HomeOpinion & AnalysisColumnistsHow Zanu PF squandered the struggle dividend

How Zanu PF squandered the struggle dividend

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The culmination of years of violence, abuse and crimes against innocent citizens must see the implosion or rupture of a liberation party that never knew how to govern.

GUEST COLUMNIST VINCE MUSEWE

Liberation struggle political parties that came into power in most of Africa after independence from colonial rule sustained themselves through the “we liberated you” mantra.

The liberation struggle dividend has hugely been abused simply because once in power, our struggle elite created extractive political institutions to keep opposition parties out of political power while ensuring that Africa’s resources benefited them at the expense of inclusive economic development. This has diminished their relevance over time because they have failed to deliver.

It is evident that in our case in Zimbabwe, the liberations struggle dividend was used to stifle the emergence of an apolitical national bourgeoisie and an empowered black middle class.

In addition, we saw a racist approach to economics which resulted in the dispossession of white property and its replacement by a black liberation struggle propertied elite all in the name of the “ideals of the struggle”.

Of course, the question of who actually liberated is still to be answered despite seeing so-called war veterans continually claiming that “they died for the country”.

Sadly, those who were truly dedicated cadres who fought for our freedom and sacrificed all were sidelined one by one, but that is not the subject of my article.
Over the years, we have seen deterioration in the integrity of liberation struggle values and their replacement by essentially predator capitalist tendencies that have decimated our economy.

Elections have really been used to fake democracy and we now sit with a Zanu PF that is fast deteriorating into a leaderless beast hungry for power, but with very little to offer.

This should present an opportune time for us to banish Zanu PF to the dustbin of history and yet I worry that we are failing as a nation to organise ourselves around change. I think our problem is that we are expecting only the MDC-T to be the party that leads us out of Egypt, but they themselves seem otherwise occupied. In the meantime, things are going from bad to worse.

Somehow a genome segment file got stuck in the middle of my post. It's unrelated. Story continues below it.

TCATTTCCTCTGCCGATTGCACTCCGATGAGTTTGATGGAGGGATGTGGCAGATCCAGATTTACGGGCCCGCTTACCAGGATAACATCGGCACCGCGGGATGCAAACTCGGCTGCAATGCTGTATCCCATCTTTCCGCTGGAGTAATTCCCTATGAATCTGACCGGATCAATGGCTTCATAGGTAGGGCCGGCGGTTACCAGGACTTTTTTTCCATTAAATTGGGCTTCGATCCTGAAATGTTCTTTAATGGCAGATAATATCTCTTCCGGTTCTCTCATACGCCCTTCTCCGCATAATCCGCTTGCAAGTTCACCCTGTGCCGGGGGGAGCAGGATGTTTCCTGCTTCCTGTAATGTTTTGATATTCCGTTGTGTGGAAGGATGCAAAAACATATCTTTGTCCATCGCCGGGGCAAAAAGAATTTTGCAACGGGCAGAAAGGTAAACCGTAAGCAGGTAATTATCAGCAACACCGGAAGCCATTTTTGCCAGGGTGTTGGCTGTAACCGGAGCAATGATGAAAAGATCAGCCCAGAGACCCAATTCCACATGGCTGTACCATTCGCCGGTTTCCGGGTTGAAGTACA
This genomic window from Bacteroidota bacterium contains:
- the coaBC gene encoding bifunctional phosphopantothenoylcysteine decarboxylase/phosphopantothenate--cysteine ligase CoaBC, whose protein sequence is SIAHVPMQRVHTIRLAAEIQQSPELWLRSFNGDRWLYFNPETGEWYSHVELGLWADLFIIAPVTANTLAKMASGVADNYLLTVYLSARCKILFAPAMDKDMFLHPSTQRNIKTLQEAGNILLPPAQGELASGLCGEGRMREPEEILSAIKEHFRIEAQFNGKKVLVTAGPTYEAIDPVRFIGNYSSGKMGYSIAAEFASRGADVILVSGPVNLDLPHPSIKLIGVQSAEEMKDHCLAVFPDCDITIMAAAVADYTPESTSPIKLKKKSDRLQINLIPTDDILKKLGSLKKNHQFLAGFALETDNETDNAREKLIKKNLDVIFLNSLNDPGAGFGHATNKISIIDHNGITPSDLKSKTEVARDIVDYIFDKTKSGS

The culmination of years of violence, abuse and crimes against innocent citizens must see the implosion or rupture of a liberation party that never knew how to govern or never knew how to develop our economy further than Ian Smith.

Ridiculous is the absurd recent boasting by the inscrutable Manheru of the deliberate destruction of the Rhodesian economy by Zanu PF and its replacement by a subsistence economy fuelled by toxic patronage and corruption. Zimbabweans are poorer and desperate for change.

We are also now seeing a general deterioration in leadership quality within the party. This, of course, is the result of years of Mugabe’s self-centeredness and fear.

His failure to encourage and facilitate the emergence of new leaders over the last 34 years will cost us. The future indeed looks rather bleak, but more unsettling. Things fall apart, the centre cannot hold.

My contention here is that even if Zanu PF were successful in raising funds to revive this economy, something that I think is highly unlikely, it will not result in mass opinion shifting to support the party.

The memory that Zimbabweans will have of Zanu PF is that of a political party that failed to address fundamental issues of national healing, freedom and economic development.

Rumours are abound that China will soon grant Zimbabwe $4 billion and for that they will get a 99-year lease of mineral assets. If that is to happen, we can now claim that Zanu PF has sold Zimbabwe.

It will have sold out the resources of our country for peanuts. For me that would be a crime against Zimbabweans. We will certainly reverse that when we take over government.

What we never want to do is to create a political party that feels entitled to rule beyond the vote. We should never again see in Zimbabwe a political party gaining an outright majority because this breeds the arrogance, corruption and the lack of accountability as we have witnessed.

The next elections, therefore, pose for us a once-in-a-lifetime opportunity to create in Zimbabwe, a coalition government that is created through compromise, tolerance and the right to differ.

The struggle dividend has been squandered and none of us should accept the argument that Zanu PF liberated this country. In fact, we can now claim that Zanu PF underdeveloped Zimbabwe, created massive poverty and stole billions of our resources.

That is the legacy this political party will leave for Zimbabweans.
The recent leadership wrangles hardly worry me; it is like changing deck chairs on the Titanic. The struggle dividend has expired.
It’s time for change!

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